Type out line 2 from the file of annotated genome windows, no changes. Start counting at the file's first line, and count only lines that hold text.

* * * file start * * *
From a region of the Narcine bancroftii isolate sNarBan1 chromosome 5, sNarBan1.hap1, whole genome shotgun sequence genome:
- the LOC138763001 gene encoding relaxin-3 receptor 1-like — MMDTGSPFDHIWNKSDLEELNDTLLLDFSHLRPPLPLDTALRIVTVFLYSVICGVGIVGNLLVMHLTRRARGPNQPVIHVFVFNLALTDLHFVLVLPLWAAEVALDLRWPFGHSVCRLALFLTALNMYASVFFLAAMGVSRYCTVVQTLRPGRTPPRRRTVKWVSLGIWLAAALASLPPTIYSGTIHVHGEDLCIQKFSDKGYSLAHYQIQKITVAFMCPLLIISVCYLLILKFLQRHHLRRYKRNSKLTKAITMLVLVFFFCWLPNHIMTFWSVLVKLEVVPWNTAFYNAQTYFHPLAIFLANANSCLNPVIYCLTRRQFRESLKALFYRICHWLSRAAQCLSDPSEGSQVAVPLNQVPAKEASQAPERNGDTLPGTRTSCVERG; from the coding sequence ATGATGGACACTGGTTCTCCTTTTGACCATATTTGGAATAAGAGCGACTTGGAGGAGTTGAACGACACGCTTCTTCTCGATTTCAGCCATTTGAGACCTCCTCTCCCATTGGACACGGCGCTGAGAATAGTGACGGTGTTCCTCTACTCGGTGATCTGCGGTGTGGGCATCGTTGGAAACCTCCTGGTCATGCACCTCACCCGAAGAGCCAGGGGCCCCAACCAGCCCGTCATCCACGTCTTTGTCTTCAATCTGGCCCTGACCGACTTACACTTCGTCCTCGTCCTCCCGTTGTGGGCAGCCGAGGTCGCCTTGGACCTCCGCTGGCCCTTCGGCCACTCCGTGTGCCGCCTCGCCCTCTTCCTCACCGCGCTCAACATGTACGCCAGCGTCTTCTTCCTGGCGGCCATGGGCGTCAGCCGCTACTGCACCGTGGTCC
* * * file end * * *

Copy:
- the LOC138763001 gene encoding relaxin-3 receptor 1-like — MMDTGSPFDHIWNKSDLEELNDTLLLDFSHLRPPLPLDTALRIVTVFLYSVICGVGIVGNLLVMHLTRRARGPNQPVIHVFVFNLALTDLHFVLVLPLWAAEVALDLRWPFGHSVCRLALFLTALNMYASVFFLAAMGVSRYCTVVQTLRPGRTPPRRRTVKWVSLGIWLAAALASLPPTIYSGTIHVHGEDLCIQKFSDKGYSLAHYQIQKITVAFMCPLLIISVCYLLILKFLQRHHLRRYKRNSKLTKAITMLVLVFFFCWLPNHIMTFWSVLVKLEVVPWNTAFYNAQTYFHPLAIFLANANSCLNPVIYCLTRRQFRESLKALFYRICHWLSRAAQCLSDPSEGSQVAVPLNQVPAKEASQAPERNGDTLPGTRTSCVERG; from the coding sequence ATGATGGACACTGGTTCTCCTTTTGACCATATTTGGAATAAGAGCGACTTGGAGGAGTTGAACGACACGCTTCTTCTCGATTTCAGCCATTTGAGACCTCCTCTCCCATTGGACACGGCGCTGAGAATAGTGACGGTGTTCCTCTACTCGGTGATCTGCGGTGTGGGCATCGTTGGAAACCTCCTGGTCATGCACCTCACCCGAAGAGCCAGGGGCCCCAACCAGCCCGTCATCCACGTCTTTGTCTTCAATCTGGCCCTGACCGACTTACACTTCGTCCTCGTCCTCCCGTTGTGGGCAGCCGAGGTCGCCTTGGACCTCCGCTGGCCCTTCGGCCACTCCGTGTGCCGCCTCGCCCTCTTCCTCACCGCGCTCAACATGTACGCCAGCGTCTTCTTCCTGGCGGCCATGGGCGTCAGCCGCTACTGCACCGTGGTCC